My doctor gave me six months to live. But when I couldn’t pay the bill he gave me six months more.
You go to a doctor. The doctor gives you a pill. You get better. Then you find out the doctor gave you a sugar pill and you got better anyway. There are two reasons this can happen. The first is because you might have gotten better without bothering to go to the doctor at all. The second is called the Placebo Effect. Many scientists believe it is what makes homeopathy and herbal cures work, and it has some folks in the UK pretty ticked off.
On January 30, a group called 10:23 is organizing an event to protest an English drug store chain’s decision to sell homeopathic remedies. Boing Boing carried the story that 300 unbelievers across the UK are each planning to swallow an entire bottle of homeopathic pills. It’s a mass “overdose” intended to show that homeopathic remedies are nothing but sugar pills and fake medicine. The event should be interesting, particularly if any of the protesters go into a sugar-induced coma.
Homeopathy is based on three central ideas: First, the Law of Similars: whatever causes your symptoms can also cure them. If you can’t sleep, try caffeine. Second, the Law of Infinitesimals. When you dilute a cure in water, it gets stronger. Third, the Law of Succussion, which states that each time you dilute your cure in water you are to tap the bottle to “potentize” it. Homeopaths believe this allows the water to retain the memory or vibration of the cure.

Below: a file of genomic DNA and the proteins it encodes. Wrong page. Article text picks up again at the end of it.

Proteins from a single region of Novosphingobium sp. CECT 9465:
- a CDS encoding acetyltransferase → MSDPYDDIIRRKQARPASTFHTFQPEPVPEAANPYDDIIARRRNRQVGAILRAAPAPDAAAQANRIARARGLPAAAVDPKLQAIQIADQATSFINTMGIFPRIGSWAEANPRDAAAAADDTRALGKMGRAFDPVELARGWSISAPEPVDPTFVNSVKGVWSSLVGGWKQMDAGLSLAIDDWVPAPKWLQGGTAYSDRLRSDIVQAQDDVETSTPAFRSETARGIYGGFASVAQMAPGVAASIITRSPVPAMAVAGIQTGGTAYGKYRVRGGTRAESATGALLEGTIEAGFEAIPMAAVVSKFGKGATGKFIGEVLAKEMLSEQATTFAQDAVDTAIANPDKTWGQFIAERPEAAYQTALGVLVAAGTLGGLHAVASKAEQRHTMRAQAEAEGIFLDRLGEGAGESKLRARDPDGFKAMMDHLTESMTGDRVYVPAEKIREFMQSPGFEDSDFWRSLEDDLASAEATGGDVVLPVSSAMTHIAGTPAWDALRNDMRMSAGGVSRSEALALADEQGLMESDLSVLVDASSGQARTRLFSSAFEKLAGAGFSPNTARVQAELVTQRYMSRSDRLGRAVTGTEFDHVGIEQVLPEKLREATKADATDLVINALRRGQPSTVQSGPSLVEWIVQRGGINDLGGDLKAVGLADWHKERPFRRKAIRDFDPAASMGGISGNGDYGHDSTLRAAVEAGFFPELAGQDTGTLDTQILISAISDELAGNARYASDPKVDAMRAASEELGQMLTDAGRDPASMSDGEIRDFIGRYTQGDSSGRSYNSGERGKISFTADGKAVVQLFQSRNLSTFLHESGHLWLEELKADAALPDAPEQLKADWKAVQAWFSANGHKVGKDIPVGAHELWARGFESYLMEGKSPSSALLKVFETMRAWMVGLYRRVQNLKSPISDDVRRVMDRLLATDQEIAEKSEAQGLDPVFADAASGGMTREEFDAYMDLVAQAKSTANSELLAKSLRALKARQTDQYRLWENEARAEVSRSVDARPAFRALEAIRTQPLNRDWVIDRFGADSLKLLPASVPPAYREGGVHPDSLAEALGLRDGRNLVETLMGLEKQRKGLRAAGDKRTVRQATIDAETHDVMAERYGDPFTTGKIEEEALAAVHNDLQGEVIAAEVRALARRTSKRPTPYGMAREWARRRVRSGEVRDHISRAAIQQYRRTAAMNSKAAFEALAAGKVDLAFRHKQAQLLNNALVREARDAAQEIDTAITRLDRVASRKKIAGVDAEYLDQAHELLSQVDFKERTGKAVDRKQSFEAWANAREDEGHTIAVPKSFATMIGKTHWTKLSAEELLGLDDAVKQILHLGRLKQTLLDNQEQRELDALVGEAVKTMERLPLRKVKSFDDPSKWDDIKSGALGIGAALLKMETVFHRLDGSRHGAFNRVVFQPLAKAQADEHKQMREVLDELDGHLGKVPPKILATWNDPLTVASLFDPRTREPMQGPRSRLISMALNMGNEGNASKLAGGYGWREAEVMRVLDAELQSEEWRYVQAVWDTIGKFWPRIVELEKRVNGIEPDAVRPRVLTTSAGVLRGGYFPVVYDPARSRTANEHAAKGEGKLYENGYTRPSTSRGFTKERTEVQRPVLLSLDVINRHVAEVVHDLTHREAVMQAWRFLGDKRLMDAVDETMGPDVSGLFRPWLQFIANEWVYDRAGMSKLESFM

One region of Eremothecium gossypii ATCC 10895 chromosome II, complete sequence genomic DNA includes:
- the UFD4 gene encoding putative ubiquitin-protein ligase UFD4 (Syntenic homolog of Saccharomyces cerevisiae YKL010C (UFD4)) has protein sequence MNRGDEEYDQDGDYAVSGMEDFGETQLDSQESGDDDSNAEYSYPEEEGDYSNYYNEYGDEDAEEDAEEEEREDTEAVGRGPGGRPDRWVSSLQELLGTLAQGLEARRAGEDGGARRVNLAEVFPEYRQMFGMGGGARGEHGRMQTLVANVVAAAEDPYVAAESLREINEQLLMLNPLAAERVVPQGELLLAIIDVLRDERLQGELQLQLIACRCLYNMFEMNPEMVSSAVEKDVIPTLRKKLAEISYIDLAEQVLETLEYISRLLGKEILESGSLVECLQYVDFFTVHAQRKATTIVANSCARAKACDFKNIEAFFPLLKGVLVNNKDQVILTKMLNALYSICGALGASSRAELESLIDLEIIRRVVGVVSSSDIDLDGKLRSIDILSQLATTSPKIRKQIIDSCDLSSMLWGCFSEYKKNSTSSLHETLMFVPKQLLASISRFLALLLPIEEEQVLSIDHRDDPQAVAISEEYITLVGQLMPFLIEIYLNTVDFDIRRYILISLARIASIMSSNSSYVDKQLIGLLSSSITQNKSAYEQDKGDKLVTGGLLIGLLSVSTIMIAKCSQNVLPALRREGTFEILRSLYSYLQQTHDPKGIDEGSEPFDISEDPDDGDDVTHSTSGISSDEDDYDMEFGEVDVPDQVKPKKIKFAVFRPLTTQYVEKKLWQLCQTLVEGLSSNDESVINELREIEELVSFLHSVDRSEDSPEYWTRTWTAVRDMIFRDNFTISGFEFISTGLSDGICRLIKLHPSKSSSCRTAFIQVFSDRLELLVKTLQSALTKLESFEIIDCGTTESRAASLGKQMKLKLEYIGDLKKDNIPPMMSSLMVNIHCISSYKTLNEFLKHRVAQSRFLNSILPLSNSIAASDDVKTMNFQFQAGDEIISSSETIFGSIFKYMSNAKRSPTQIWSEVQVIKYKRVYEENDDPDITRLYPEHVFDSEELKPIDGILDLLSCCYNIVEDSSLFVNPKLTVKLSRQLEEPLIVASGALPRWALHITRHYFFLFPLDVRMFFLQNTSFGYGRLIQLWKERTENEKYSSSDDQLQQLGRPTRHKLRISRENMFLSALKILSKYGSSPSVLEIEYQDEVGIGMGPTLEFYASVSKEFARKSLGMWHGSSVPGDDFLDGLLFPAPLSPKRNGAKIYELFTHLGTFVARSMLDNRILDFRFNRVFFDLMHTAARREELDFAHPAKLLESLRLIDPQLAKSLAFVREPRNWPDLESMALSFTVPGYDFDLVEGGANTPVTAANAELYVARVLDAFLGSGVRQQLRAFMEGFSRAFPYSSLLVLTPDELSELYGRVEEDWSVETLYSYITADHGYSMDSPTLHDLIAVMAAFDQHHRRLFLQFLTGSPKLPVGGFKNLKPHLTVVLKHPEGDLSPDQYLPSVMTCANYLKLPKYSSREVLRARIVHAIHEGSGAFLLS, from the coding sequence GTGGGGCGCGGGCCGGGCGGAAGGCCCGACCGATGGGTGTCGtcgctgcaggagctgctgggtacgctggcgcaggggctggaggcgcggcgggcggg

If you believe in homeopathy, this information is unbearably exciting. If you don’t, it sounds like superstition and “magik” from 1796, which is when homeopathy was invented by one Samuel Hahnemann.
But what if it’s not about what’s in the pills at all? What if their potency is predicated upon the intent of the user, the mystique surrounding the pills, or the package they came in? In 1955, an anesthesiologist named Henry Knowles Beecher said that a drug or doctor’s success is due to the patient’s expectation of a desired outcome. His research suggested that more than 30 percent of the time, patients felt better when they believed the treatment was going to make them feel better. Subsequent researchers say Beecher’s research was flawed, but there’s no denying that when people in white coats and medical degrees on the wall say reassuring words, people feel better. It also works when the people are wearing feathers and a loin cloth if that’s the cultural norm of what a healer looks like.
Expectations are powerful: Reference a puzzling study from the 1920s. A research team wanted to know if making factory lighting brighter would improve worker productivity. It did. But then worker productivity also improved when researchers made the lighting dimmer. The secret? The workers came to expect that any change would make them more productive, no matter whether they could see or were working in the dark.
We’re still in the dark regarding the Placebo Effect. It might prove to be the real mechanism for understanding healing energy based on intention and belief. It might be a vestige of old superstitions and “magik.” It certainly reveals a lot about how people heal.
The Placebo Effect gets little respect, and not just in medicine. The word placebo is Latin for “I shall please,” and was used in the 14th Century to refer to hired mourners at funerals. They would wail Placebo Domino in regione vivorum (“I shall please the Lord in the land of the living”) but they were paid to fake it, mere stand-ins for the family members who couldn’t make it to the funeral.